Michele Sarto (“Mike” to those closest to him; other people just
can’t pronounce the name properly) is best known for his alias of Kish
Kollectiv he also is known as South Central Positronics. His releases
under this guise are more SciFi related but not your run of the mill
science fiction but more along the lines of Dime Novel Pulp Fiction
tradition. It’s a SciFi theatrical musical journey.
The latest release is best put in the musician’s own words: The title
and inspiration for the second South Central Positronics release comes
from a late seventies novel by the German author and philosopher Ernst
Jünger. Jünger was a fascinating and sometimes controversial figure
who had a very long and interesting life that included service in two
world wars and a keen interest in such disciplines as botany, zoology
and biology. He also became a noted entomologist. His 1939 novel “On the
Marble Cliffs” has been interpreted as a critique of the then incumbent
National Socialist regime, of which Jünger was no admirer.
The setting of “Eumeswil” is a North African city-state of the same
name, in some post-apocalyptic future that is only tangentially
referenced. The main protagonist and narrator of the novel is Martin
Venator, a historian who enjoys a position and privilege in the outer
edges of the ruling dictator’s (known simply as the “Condor”) circle.
Some of the technology described seems to foreshadow such modern
features as the smartphone, the internet and even genetic engineering.
The pragmatic Venator has found a way to exist within the framework of
an authoritarian regime while maintaining a high degree of individual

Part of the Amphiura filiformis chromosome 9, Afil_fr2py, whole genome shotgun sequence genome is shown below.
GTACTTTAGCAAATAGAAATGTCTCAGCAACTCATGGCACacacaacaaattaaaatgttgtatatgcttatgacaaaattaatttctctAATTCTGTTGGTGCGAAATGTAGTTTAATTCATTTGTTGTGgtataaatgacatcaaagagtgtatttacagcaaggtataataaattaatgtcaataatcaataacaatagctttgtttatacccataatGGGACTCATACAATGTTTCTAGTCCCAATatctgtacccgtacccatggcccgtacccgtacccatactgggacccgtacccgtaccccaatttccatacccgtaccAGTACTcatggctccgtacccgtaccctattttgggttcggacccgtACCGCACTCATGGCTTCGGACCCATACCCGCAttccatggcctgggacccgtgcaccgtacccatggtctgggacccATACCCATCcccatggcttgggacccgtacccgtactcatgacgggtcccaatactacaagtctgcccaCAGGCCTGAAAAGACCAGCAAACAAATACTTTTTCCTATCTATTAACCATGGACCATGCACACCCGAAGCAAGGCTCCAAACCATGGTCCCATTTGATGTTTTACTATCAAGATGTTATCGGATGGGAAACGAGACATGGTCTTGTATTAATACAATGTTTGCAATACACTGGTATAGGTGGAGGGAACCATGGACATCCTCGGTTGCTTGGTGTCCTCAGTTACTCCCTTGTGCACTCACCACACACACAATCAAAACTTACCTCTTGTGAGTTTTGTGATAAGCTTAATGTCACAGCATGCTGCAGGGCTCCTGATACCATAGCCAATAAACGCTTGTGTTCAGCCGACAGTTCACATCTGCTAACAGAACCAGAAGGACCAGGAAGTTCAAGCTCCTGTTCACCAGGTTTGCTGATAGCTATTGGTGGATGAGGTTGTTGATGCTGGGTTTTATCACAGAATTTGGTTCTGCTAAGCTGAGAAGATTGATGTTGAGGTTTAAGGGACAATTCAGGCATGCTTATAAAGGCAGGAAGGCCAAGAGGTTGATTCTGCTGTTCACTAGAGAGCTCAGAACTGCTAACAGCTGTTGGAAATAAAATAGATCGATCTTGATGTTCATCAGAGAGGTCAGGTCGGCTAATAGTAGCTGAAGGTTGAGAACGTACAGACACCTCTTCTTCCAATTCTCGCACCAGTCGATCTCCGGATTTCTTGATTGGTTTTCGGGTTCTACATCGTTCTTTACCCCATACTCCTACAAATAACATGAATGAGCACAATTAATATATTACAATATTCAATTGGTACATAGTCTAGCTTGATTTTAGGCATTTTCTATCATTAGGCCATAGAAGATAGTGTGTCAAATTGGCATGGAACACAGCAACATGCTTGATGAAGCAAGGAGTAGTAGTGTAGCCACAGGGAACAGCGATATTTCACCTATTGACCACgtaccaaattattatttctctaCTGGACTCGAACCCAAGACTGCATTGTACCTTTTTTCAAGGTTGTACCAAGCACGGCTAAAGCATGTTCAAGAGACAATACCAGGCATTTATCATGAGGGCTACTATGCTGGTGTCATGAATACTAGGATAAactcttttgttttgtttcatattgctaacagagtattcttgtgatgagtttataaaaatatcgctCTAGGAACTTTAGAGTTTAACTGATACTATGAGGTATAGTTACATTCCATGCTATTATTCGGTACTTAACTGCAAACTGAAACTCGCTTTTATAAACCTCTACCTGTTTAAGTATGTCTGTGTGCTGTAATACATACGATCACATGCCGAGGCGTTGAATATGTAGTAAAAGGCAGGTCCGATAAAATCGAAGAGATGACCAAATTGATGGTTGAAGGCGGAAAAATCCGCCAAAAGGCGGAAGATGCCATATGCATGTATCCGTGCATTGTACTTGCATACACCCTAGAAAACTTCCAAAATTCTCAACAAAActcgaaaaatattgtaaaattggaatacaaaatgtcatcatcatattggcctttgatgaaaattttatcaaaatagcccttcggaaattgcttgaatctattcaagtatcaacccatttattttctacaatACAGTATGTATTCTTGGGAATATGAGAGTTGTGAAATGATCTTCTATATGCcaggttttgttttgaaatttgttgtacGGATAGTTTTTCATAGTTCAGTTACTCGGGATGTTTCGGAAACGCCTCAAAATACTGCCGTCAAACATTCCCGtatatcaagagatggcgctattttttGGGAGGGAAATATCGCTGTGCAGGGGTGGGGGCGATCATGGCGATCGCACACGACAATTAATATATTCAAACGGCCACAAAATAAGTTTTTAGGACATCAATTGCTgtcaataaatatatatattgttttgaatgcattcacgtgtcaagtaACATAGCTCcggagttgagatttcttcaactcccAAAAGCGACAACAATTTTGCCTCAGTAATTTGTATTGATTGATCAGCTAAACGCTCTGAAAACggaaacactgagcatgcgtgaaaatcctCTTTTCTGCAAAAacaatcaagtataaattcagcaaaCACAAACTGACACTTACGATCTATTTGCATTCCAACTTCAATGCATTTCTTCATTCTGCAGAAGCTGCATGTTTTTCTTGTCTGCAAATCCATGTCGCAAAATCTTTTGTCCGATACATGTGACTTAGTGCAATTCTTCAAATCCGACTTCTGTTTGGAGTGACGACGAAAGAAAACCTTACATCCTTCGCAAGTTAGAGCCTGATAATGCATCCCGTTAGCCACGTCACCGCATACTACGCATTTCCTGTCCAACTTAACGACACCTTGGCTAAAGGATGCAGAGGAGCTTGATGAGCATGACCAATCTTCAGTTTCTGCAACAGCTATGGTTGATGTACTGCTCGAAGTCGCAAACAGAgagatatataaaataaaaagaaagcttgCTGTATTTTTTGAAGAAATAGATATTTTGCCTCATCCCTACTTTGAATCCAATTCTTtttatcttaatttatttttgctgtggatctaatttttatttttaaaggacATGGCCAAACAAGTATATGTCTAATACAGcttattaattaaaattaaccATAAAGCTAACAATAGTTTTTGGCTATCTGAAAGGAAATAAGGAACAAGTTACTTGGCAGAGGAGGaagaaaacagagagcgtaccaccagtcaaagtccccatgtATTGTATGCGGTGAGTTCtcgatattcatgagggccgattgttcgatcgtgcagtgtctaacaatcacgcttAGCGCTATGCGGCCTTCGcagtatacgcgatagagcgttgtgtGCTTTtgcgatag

and intellectual freedom, the embodiment of an archetype Jünger
labelled the “anarch”. In many ways, it is not an easy book; such was
the level of Jünger’s erudition, the modern reader finds himself or
herself constantly turning to Google to understand some of the
historical, cultural and philosophical references…at least this one
did. It is, however, worth the effort.
Musically, the album features a sequence of instrumental pieces that
draw upon 1990s electronica, hip-hop and trip-hop styles, such as the
Eurodance-influenced “Luminar”, the seductive late night vibes of
“Latifah” and the eerily lilting and wintry-sounding “Hyperboreans”.
Each loosely references various concepts and characters from the novel,
culminating in the climactic nine minute monster, “Forest Passage”
(incidentally also the name of one of Jünger’s earlier works),
reflecting the final traversal of Venator (along with benign dictator
the Condor and his trusted henchmen) into the wild woodlands at the
edges of the territory beyond Eumeswil.
Born of Italo-Celtic stock into a slowly rusting northern England in the
throes of Thatcher-era de-industrialisation, the young Michele Sarto
(“Mike” to those closest to him; other people just can’t pronounce
the name properly) was bitten by the horror bug early. After having been
“encouraged” to sit through an uncut version of Lucio Fulci’s
surreal schlock masterpiece “City of the Living Dead” at the age of
6 by mischievous elder cousins, a lifelong fascination with the darker
side of fiction was born. Equally haunted and excited by aftermath
images of reanimated corpses, horrific “skull-crush” kills and a
young woman literally vomiting out her innards, another element of that
particular production was to make an indelible impression on the young
Sarto; the maestro Fabio Frizzi’s masterful synthesizer-driven score.